We are using a global gene expression profiling approach based on state-of-the-art microarray technology to profile clinical specimens that are associated with different stages of liver diseases. For example, by comparing liver samples from chronic liver disease patients with varying degrees of risk for developing hepatocellular carcinoma, we have identified a unique signature that may be useful in diagnosing patients with early onset of liver cancer. Several serum proteins have been identified as potential diagnostic markers for hepatocellular carcinoma that are present at an early stage or in those negative for alpha-fetoprotein. We have also developed a unique molecular signature based on the mRNA gene expression of metastatic primary hepatocellular carcinoma specimens to predict prognosis and metastasis of hepatocellular carcinoma patients. We have recently validated the predictive capacity of this signature in two independent cohorts of differing etiology. Importantly, we found that this molecular signature could identify those patients who were most at risk for recurrence even in patients with early stage disease. Since hepatocellular carcinoma is usually present in inflamed liver, due to fibrosis, cirrhosis and/or chronic hepatitis, we also developed a unique molecular prognostic signature based on mRNA gene expression of the liver microenvironment of hepatocellular carcinoma patients. We found that a predominant humoral cytokine profile occurs in the metastatic liver microenvironment and that a shift toward anti-inflammatory/immune-suppressive responses may promote hepatocellular carcinoma metastases. These studies therefore suggest an important role of the local tissue microenvironment in hepatocellular carcinoma metastasis. Interestingly, the tumor signature is principally different from that of liver microenvironment. In addition, we have used molecular profiling to identify five genes that may serve as biomarkers for early onset of hepatocellular carcinoma, especially for those that are negative for alpha-fetoprotein. We have also explored the role of small non-coding RNAs, termed microRNAs, in hepatocellular carcinoma metastasis and survival. We found that certain microRNA expression changes are associated with metastasis and could significantly predict patient survival and relapse even in early stage disease. These microRNAs may provide a simple profiling method to assist in identifying HCC patients who are likely to develop metastases. In addition, functional analysis of these microRNAs may enhance our biological understanding of hepatocellular carcinoma metastasis. To further assess the role of microRNAs in the liver, we examined the microRNA expression patterns, survival and response to interferon in men and women with hepatocellular carcinoma. We found that the expression of microRNA-26 differed among men and women and was higher in tumor versus nontumor tissue. Tumors with reduced microRNA-26 expression had a distinct transcriptomic pattern with activation of the NFkB/IL6 signalling pathways. Patients with low microRNA-26 had poor survival and were better responders to interferon therapy than those with normal expression. Our findings have been extremely fruitful and offer useful tools for personalized patient management and also challenge the current paradigm of tumor evolution. Clearly, gene expression profiling has expanded our knowledge of the global changes that occur in liver cancer, and has provided numerous insights into the molecular mechanisms of this disease. In addition, these studies will undoubtedly contribute to the establishment of novel markers with potential diagnostic and prognostic value, as well as potential therapeutic targets for direct clinical intervention.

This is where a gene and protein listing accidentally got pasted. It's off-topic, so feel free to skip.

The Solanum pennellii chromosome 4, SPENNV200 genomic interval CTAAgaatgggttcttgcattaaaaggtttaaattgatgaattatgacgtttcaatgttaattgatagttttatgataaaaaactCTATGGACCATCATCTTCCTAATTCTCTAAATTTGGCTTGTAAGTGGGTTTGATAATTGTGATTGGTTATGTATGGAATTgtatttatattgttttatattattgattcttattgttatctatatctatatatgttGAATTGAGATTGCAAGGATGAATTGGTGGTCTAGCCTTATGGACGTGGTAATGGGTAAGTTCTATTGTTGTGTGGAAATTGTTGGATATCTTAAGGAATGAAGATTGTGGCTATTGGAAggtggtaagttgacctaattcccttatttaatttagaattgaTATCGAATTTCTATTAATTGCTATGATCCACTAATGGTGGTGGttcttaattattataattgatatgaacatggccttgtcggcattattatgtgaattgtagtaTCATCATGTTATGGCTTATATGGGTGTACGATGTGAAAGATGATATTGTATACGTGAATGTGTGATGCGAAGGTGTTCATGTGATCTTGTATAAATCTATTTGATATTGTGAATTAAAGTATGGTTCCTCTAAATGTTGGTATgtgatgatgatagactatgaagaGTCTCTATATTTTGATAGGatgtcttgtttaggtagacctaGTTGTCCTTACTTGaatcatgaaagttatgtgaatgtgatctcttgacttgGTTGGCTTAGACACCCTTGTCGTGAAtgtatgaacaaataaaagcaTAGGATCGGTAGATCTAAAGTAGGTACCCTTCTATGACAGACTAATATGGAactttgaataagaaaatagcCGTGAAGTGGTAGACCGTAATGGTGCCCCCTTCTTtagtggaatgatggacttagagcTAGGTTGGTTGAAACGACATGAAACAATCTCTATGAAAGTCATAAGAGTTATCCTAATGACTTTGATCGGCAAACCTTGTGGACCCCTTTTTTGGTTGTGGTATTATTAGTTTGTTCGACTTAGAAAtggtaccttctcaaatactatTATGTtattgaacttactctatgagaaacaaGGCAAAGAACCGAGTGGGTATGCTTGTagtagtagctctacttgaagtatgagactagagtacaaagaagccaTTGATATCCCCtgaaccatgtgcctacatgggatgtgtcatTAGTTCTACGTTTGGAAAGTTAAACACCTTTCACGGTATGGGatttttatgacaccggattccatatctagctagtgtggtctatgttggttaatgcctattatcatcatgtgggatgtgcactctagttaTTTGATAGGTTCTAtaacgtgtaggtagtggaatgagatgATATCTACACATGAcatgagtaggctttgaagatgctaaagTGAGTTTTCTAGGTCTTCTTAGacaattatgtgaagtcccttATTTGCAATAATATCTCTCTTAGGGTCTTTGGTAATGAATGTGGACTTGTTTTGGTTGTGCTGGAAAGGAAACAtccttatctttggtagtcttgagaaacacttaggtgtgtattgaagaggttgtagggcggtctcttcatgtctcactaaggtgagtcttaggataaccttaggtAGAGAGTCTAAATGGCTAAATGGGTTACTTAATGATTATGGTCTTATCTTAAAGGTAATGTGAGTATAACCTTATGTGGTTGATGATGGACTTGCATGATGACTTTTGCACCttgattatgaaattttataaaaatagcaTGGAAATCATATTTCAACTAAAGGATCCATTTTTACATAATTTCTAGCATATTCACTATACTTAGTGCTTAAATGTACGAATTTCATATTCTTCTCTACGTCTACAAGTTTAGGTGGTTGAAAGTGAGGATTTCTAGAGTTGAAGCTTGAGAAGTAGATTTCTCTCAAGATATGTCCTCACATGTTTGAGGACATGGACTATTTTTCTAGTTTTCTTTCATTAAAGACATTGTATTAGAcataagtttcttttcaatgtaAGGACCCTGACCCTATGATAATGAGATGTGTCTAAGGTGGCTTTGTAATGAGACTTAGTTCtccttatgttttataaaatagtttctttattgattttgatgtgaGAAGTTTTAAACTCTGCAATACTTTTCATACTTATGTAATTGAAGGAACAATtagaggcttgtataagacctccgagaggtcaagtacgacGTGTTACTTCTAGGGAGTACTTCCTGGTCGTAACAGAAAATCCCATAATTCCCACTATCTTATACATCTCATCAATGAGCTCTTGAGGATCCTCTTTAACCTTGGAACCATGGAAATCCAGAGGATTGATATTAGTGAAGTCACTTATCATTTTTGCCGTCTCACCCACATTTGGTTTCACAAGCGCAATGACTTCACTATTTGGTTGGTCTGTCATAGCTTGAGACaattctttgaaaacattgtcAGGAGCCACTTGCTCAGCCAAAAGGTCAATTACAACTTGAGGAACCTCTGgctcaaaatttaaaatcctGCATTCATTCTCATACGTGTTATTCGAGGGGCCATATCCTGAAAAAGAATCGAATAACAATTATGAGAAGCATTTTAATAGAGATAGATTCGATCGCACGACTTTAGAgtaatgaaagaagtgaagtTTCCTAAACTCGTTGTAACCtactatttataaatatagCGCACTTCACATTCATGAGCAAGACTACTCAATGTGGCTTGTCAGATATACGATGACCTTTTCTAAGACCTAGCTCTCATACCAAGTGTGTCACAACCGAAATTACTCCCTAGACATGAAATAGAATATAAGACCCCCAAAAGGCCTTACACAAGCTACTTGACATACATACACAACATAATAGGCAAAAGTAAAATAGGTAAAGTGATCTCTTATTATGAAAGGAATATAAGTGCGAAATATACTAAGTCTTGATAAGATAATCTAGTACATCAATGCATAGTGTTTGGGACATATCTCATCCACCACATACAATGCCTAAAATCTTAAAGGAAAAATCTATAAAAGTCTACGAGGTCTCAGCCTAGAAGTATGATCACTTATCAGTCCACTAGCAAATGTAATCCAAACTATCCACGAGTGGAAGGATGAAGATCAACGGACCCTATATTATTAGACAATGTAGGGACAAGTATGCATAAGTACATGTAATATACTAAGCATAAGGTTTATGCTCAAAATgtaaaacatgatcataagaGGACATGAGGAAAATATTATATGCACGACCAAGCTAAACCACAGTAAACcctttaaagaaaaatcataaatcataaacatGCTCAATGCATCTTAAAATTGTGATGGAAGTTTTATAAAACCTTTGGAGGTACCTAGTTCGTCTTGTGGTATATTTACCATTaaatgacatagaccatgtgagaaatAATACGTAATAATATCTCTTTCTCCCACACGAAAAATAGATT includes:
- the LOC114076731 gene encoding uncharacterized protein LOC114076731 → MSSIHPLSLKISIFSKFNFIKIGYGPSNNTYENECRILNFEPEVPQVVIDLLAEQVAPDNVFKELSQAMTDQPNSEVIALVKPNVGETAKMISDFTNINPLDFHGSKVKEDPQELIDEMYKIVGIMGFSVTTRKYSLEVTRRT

Agency
National Institute of Health (NIH)
Institute
National Cancer Institute (NCI)
Type
Investigator-Initiated Intramural Research Projects (ZIA)
Project #
1ZIABC010313-13
Application #
8348972
Study Section
Project Start
Project End
Budget Start
Budget End
Support Year
13
Fiscal Year
2011
Total Cost
$653,098
Indirect Cost
Name
National Cancer Institute Division of Basic Sciences
Department
Type
DUNS #
City
State
Country
Zip Code
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